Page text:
Whether you actually have a printed manual for your camera or whether yours came only with an Adobe Acrobat pdf manual, chances are, it's no small document. Modern cameras have numerous features, all of which have to be described and perhaps illustrated. And chances are you skipped reading most of your camera's user manual when you first got it because you were in too much of a hurry to start shooting with it. That's understandable in my opinion. Whether you bought it for yourself or received it as a gift, getting a new camera is still basically like opening a present. But if you never go back and wade through the details of all those features on your camera, you will likely be missing something useful. So consider propping up your feet and doing a bit of reading in the user's manual for your camera. There's no telling what you might learn.

Clean Out Your Camera Bag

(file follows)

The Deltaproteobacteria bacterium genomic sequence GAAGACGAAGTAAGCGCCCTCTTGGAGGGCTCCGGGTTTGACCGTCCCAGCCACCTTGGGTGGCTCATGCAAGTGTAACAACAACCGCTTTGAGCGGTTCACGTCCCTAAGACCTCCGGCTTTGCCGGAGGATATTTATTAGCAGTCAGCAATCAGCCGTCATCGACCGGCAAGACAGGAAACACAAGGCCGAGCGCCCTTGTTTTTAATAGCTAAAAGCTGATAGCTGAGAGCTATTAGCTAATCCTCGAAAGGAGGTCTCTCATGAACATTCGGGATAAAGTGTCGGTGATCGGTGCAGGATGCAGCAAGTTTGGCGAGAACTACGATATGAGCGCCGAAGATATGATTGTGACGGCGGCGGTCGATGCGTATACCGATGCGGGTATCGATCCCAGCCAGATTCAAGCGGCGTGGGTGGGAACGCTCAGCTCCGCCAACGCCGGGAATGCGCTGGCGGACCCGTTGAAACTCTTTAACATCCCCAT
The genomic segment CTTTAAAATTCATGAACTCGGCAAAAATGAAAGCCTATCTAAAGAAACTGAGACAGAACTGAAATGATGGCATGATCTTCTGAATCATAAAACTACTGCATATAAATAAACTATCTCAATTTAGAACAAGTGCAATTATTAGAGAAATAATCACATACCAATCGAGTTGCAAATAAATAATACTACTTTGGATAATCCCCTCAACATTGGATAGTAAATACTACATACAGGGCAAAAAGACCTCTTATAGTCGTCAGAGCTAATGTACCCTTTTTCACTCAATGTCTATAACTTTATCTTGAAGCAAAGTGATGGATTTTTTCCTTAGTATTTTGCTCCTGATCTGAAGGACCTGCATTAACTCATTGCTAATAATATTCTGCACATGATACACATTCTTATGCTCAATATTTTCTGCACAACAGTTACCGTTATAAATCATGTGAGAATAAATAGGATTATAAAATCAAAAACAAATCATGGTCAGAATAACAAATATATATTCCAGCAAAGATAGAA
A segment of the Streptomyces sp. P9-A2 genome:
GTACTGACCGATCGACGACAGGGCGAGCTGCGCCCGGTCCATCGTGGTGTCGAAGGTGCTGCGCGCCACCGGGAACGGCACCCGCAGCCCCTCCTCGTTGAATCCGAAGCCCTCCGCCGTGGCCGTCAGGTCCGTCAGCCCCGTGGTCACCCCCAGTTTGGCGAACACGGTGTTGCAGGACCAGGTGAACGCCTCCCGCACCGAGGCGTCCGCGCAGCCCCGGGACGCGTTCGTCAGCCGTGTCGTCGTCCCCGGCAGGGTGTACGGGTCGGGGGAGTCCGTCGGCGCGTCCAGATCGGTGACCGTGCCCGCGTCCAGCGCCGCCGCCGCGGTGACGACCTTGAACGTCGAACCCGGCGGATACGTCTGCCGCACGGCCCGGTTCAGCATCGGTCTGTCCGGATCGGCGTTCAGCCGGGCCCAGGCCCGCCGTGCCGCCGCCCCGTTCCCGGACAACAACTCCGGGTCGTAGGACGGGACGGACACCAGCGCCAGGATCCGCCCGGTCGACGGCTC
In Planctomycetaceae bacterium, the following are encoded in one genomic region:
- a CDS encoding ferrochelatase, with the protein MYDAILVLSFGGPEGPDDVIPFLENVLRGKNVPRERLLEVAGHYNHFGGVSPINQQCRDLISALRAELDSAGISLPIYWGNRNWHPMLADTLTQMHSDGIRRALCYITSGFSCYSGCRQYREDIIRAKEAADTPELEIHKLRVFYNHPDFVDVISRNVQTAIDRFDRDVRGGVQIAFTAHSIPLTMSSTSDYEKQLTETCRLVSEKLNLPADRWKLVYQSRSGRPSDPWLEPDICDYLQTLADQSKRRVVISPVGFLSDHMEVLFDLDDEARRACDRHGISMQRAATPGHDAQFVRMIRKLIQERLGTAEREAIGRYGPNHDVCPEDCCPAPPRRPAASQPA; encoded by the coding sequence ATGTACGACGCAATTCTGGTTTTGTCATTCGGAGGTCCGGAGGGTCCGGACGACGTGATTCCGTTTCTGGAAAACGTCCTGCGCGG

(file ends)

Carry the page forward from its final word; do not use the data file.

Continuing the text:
It's kind of funny. We put our cameras into a camera bag to protect it, but rarely do we ever consider what else is inside that bag that doesn't belong there. If you use your camera and camera bag outdoors with any degree of regularity, you will likely accumulate dirt and dust where you really don't want it. The change of Daylight Saving Time can be a great time of year to take all your gear out of your camera bag and clean the nooks and crannies not generally accessible. Cameras and dust don't get along well. We'd like to think we're doing a good job of keeping our cameras clean. Don't allow your camera bag to work against you. If it's not clean, there's always the possibility that the camera gear you keep in it will get dirt and dust in it. Lens elements don't like dirt. Camera sensors hate dust. Keep your bag clean and you'll be that much better at keeping your gear clean.